Also congratulations to other awarded participants from our school which I leave for Ms Flavia Grima to announce. VERY WELL DONE.

I thank YRE National Coordinator Ms Audrey Gauci for her kind help and support and the two foreign correctors who sacrificed their free time correcting our Science and Religion Department YRE project entries.

I also thank Ms Josephine Diacono, Fr Karm Spiteri ocd and school clerks Ms Patricia Farrugia and Ms Lorraine Vella for their kind help and support throughout the whole year, much appreciated.

Finally I thank Ms Marlene Galea and Mr Andrew Calleja plus the editors of the Malta Independent on Sunday newspaper, Sunday Times of Malta and Missio Mata for contributing in the dissemination process.

Thanks in regards

Martin Azzopardi sdc

Veteran YRE school coordinator

St. Margaret College

Secondary School,

Verdala, Cospicua,

Malta

2020-07-01T20:33:56+00:00 July 1st, 2020|

January 2019 – St. Margaret College Senior Secondary School Verdala students discover the richness of the National Library of Valletta, Malta

During one of the cultural visits to Valletta, a group of students from St. Margaret College Senior Secondary School, Verdala, Cospicua paid a short visit to the National Library of Valletta, Malta. Students were accompanied by their teacher Martin Azzopardi sdc and were shown round the library by Ass. Librarian Mr Donald Briffa.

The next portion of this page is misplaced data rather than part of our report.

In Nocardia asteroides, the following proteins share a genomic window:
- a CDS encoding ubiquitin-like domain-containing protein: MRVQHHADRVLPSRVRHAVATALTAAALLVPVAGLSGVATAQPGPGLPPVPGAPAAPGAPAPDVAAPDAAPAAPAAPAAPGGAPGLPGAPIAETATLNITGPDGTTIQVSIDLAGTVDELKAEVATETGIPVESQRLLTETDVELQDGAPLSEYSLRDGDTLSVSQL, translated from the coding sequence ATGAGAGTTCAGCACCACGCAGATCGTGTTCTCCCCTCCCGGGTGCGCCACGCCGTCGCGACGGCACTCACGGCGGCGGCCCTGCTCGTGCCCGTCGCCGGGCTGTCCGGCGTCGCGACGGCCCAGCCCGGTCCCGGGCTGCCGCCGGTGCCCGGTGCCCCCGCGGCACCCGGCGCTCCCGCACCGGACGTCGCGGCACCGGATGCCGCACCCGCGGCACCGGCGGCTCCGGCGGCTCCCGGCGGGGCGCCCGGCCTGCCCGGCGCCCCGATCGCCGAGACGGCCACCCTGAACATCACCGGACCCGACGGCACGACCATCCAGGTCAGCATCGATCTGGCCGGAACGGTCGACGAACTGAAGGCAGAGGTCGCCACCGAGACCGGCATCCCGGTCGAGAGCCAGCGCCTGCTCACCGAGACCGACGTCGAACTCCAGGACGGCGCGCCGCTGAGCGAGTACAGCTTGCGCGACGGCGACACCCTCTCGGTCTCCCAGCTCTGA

The National Library serves as a research depot for many scholars. It holds many important archives especially those of the Universita’ dei Gurati (the island’s local government prior to 1530) and of the Knights of St John. The library contains many historically significant books including the big private collection of books of Fra Louis Guérin de Tencin and of Cardinal Joaquin Portocarrero.

Students from St. Margaret College Senior Secondary School, Verdala, Cospicua, Malta: Leon Buttigieg, Aidan Bugeja and Matthew Megrahi; accompanied by teacher Martin Azzopardi sdc discover the richness of the National Library of Valletta, Malta – December 2018

2020-06-30T15:37:27+00:00 June 30th, 2020|

December 2018 – St. Margaret College Senior Secondary School Verdala students reflect upon Christmas – time of unity and peace between the three monotheistic religions

As part of the Christmas religious festivities held at school, three students from St. Margaret College Senior Secondary School, Verdala, Cospicua, were invited by teacher Martin Azzopardi sdc to reflect upon the peaceful and unity spirit of Christmas. Though Christmas is celebrated worldwide by Christians to commemorate and celebrate the birth of Jesus Christ – the Son of God, it should also serve as a time of peace and unity for the three monotheistic religions.
Christmas is the feast of LIGHT, cleaning our hearts from the DARKNESS of SIN while calling us to LOVE and to OPEN OUR HEARTS to everyone – Christian, Muslim, Jew or Pagan. Let us seek what UNITES us and not what DIVIDES us.

St. Margaret College Senior Secondary School, Verdala, Cospicua students: Leon Buttigieg, Matthew Megrahi and Aidan Bugeja accompanied by teacher Martin Azzopardi sdc reflecting upon Christmas – time of unity and peace between the three monotheistic religions – December 2018

2020-06-30T15:35:05+00:00 June 30th, 2020|